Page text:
Agencies that ignore consumer privacy will pay

Agencies that ignore consumer privacy will pay

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Agencies that continue to market to consumers without their prior permission will encounter increased resistance in the coming year, a real estate consultant has said.

Speaking with Real Estate Business about the key trends likely to impact agencies in 2013, Ian Campbell, director and principal analyst at IC Growth Consulting, said privacy concerns would become more pronounced next year as more agents look to the internet and social media to generate business.

“Probably my biggest concern for 2013 will be … privacy,” he said.

“It’s becoming the number one issue for consumers in the future. The internet, social media, has brought privacy awareness, or the awareness of how do I protect my anonymity in cyberspace, much more to the fore.

“We’re already seeing signs of it. The Victorian government introducing legislation which took off vendor names from the government data. That’s just the beginning."

Mr Campbell said agencies who ‘churn and burn’ their local markets will be the losers as consumers make their displeasure known.

“In the past the real estate agencies, particularly the ‘churn and burn’ type agencies, have done everything in their power to try … and invade [consumers’] privacy. They’ve used marketing databases, they’ve used everything they can get their hands on to do that.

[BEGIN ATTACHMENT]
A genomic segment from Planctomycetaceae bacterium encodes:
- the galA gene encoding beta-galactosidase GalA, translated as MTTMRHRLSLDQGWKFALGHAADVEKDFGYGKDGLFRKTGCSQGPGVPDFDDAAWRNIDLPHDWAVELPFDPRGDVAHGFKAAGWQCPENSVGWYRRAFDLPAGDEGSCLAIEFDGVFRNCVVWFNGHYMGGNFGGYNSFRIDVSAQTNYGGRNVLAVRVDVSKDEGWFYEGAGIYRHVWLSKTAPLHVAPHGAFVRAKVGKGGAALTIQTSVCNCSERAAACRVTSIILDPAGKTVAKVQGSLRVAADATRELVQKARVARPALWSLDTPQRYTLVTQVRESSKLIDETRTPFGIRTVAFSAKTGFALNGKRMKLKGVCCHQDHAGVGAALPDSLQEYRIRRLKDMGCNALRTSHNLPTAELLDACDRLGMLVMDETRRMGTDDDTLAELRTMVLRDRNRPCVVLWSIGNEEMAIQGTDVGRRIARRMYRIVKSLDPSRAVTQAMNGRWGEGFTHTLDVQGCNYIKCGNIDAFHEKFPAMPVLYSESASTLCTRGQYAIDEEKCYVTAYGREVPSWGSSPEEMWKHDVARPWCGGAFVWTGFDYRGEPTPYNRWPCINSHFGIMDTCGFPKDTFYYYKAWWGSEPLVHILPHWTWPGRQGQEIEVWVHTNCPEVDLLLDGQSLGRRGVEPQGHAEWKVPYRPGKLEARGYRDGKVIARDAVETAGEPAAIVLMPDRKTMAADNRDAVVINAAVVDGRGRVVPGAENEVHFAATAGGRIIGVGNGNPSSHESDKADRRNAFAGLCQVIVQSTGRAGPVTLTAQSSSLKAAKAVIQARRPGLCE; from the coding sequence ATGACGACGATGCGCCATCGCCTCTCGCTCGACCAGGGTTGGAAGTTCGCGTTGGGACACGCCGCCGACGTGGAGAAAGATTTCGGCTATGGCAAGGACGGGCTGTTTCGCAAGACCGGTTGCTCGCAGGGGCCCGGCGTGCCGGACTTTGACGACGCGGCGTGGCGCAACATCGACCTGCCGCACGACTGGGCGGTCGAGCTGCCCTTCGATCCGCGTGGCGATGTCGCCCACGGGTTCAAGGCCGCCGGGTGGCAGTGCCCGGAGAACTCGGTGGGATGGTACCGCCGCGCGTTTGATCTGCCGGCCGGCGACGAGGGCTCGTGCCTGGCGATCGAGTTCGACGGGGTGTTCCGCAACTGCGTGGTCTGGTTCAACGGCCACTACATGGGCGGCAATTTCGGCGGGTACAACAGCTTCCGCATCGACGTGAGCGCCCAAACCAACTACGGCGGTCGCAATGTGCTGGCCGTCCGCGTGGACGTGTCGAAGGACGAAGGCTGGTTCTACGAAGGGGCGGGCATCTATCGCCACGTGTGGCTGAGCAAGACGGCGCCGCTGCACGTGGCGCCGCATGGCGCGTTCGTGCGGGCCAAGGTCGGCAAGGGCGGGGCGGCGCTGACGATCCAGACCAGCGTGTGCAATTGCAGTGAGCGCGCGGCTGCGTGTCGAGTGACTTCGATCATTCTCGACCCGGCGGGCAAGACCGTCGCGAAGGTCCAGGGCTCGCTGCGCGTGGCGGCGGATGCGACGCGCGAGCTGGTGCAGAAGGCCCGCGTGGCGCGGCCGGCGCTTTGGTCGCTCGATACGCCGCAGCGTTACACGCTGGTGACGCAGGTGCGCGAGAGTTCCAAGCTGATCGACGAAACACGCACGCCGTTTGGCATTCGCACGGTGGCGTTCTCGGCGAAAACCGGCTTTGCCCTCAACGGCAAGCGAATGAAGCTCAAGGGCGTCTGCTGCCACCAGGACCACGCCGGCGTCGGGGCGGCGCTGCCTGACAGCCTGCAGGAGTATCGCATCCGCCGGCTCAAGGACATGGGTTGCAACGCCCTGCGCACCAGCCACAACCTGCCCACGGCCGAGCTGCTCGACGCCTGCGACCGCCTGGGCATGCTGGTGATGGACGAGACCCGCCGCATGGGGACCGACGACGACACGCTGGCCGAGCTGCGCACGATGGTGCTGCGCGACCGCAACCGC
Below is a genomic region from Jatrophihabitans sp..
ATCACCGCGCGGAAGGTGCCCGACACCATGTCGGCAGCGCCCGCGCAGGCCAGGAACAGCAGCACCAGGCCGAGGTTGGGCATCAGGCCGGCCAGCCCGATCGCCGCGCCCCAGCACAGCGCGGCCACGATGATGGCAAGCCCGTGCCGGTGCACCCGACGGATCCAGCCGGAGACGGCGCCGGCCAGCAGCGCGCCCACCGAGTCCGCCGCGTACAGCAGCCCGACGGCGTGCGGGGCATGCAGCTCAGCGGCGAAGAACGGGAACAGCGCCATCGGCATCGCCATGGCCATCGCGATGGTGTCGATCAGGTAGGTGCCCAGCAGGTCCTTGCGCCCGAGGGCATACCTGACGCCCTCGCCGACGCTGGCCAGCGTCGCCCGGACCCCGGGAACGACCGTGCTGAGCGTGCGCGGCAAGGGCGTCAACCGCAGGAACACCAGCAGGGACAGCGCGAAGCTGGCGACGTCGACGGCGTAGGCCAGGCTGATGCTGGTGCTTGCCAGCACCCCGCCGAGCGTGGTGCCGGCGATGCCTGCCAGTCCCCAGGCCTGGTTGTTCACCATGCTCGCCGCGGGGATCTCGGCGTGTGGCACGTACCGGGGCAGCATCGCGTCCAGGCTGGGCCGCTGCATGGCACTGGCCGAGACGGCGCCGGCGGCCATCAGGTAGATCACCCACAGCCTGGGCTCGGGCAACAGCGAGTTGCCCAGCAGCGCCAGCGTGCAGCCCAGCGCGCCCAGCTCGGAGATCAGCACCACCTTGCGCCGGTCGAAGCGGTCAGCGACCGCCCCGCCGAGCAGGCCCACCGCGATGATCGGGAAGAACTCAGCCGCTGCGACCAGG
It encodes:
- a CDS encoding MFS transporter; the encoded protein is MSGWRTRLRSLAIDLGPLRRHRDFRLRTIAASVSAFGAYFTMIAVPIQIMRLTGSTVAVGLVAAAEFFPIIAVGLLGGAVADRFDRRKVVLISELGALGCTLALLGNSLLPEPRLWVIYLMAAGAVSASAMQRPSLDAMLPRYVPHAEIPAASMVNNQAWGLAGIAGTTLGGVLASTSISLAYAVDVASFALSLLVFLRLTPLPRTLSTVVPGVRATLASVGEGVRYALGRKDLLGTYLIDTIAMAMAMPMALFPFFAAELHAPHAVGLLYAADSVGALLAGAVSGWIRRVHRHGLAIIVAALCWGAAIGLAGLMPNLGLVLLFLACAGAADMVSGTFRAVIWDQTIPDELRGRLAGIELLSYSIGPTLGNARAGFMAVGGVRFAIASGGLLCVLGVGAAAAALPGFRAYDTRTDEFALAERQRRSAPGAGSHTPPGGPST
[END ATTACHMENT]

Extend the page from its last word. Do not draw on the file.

“That, as a commodity, I think will disappear. Consumers will drive that. They will start to frown upon anyone that starts using their private information without their permission. That kind of activity I think will separate the good agencies from the bad.”

“Bad agencies will waste a lot of time and money, and will churn and burn their markets if they continue to go about non permission-based marketing techniques versus agencies that really engage, get permission and add value.”

“Spam needs to go.”

Only recently, prominent industry trainer Peter Gilchrist, lamented those agents who continued to undertake letter box drops and door knocking for business.

“Who wants an agent knocking on their door,” he asked. “I’d rather have Mormons knock on my door. You’re an agent, no one wants to be your friend.”

Mr Campbell added that savvy agencies will combat this phenomenon by spending more time ensuring their buyer database is up to date and accurate.

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